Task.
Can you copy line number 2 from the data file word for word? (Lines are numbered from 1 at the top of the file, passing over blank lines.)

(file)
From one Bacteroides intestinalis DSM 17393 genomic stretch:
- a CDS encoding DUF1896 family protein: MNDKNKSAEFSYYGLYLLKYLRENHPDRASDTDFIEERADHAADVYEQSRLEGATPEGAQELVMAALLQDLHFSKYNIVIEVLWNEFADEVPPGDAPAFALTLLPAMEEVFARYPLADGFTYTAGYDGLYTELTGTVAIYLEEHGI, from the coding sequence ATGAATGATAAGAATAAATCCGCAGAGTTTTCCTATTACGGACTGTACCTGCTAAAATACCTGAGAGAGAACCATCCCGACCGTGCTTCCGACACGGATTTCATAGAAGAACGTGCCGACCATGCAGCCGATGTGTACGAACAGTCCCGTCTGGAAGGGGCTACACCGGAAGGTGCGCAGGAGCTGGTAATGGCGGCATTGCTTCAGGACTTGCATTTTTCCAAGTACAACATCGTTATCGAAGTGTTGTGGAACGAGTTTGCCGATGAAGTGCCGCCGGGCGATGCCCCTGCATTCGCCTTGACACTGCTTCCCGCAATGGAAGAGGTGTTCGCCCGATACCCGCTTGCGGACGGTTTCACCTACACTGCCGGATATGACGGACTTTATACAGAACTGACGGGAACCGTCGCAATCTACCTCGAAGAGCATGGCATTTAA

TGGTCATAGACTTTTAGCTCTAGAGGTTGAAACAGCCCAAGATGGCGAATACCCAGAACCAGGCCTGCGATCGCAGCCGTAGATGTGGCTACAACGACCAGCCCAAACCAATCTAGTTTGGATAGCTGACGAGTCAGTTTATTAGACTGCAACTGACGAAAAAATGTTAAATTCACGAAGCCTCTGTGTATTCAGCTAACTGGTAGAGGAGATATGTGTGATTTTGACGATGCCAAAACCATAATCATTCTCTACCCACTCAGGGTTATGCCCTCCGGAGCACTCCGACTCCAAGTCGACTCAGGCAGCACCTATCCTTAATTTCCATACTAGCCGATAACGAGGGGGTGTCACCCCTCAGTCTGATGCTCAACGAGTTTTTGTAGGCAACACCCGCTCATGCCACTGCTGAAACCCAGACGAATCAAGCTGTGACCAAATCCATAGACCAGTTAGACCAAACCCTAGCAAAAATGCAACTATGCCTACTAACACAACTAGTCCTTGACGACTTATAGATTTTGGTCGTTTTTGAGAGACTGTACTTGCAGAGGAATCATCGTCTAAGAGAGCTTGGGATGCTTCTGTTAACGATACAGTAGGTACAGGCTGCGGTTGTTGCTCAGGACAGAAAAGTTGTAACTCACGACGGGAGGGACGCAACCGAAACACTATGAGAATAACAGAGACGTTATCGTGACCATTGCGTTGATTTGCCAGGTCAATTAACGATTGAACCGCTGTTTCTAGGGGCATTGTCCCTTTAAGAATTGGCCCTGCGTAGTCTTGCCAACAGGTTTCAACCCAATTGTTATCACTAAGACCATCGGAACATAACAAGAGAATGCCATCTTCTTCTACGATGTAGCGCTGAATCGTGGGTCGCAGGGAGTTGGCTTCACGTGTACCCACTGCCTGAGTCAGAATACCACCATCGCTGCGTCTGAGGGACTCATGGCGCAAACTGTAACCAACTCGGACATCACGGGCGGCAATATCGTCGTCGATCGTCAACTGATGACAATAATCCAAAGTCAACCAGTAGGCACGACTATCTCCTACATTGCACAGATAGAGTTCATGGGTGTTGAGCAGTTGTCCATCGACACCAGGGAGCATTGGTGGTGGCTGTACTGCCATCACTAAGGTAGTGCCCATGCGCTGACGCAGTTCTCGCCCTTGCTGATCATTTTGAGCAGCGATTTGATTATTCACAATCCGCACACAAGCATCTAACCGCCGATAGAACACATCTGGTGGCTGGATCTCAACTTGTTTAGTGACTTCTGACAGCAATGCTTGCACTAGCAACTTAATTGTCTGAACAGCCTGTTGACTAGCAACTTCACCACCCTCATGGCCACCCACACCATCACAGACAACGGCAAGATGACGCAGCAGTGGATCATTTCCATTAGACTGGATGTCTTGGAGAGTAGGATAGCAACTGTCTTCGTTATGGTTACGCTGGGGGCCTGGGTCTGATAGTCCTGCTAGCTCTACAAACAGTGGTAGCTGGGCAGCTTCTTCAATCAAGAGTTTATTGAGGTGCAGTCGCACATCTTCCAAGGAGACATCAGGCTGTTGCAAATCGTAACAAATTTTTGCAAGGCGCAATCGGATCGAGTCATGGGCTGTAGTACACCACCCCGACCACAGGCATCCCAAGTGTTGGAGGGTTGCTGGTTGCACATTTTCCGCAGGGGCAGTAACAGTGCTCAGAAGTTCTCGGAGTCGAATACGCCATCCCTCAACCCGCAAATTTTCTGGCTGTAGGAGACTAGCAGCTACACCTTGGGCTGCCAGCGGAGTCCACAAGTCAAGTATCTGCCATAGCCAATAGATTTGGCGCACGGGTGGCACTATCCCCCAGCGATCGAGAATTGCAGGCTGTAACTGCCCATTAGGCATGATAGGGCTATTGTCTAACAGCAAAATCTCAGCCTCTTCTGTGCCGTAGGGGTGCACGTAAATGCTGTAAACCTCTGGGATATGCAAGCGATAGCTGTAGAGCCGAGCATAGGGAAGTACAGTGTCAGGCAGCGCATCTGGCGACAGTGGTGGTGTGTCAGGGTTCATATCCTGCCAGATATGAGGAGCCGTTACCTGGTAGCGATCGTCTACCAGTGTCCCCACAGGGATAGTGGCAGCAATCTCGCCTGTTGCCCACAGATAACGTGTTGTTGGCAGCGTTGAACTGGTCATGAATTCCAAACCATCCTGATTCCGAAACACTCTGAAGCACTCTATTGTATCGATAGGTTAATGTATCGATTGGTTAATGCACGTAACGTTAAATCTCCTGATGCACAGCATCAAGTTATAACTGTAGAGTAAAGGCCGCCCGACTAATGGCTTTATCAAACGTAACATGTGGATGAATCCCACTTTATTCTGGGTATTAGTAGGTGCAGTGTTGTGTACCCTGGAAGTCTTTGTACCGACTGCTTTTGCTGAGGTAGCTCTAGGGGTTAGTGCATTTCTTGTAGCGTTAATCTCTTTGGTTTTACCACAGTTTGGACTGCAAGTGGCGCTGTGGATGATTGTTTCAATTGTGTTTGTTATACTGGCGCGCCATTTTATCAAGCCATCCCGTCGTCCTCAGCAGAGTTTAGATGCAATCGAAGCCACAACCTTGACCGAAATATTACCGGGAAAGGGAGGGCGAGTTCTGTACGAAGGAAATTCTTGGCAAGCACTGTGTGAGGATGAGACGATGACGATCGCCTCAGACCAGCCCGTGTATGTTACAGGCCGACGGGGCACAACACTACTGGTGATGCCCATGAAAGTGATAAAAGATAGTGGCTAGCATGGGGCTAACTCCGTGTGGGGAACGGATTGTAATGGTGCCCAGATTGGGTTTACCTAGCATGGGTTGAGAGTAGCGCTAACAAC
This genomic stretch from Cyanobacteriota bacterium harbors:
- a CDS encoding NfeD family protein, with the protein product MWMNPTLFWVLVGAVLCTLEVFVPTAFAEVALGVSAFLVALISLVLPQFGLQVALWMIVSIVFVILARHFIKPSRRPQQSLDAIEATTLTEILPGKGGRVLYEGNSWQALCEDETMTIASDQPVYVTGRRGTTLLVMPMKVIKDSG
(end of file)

- a CDS encoding DUF1896 family protein: MNDKNKSAEFSYYGLYLLKYLRENHPDRASDTDFIEERADHAADVYEQSRLEGATPEGAQELVMAALLQDLHFSKYNIVIEVLWNEFADEVPPGDAPAFALTLLPAMEEVFARYPLADGFTYTAGYDGLYTELTGTVAIYLEEHGI, from the coding sequence ATGAATGATAAGAATAAATCCGCAGAGTTTTCCTATTACGGACTGTACCTGCTAAAATACCTGAGAGAGAACCATCCCGACCGTGCTTCCGACACGGATTTCATAGAAGAACGTGCCGACCATGCAGCCGATGTGTACGAACAGTCCCGTCTGGAAGGGGCTACACCGGAAGGTGCGCAGGAGCTGGTAATGGCGGCATTGCTTCAGGACTTGCATTTTTCCAAGTACAACATCGTTATCGAAGTGTTGTGGAACGAGTTTGCCGATGAAGTGCCGCCGGGCGATGCCCCTGCATTCGCCTTGACACTGCTTCCCGCAATGGAAGAGGTGTTCGCCCGATACCCGCTTGCGGACGGTTTCACCTACACTGCCGGATATGACGGACTTTATACAGAACTGACGGGAACCGTCGCAATCTACCTCGAAGAGCATGGCATTTAA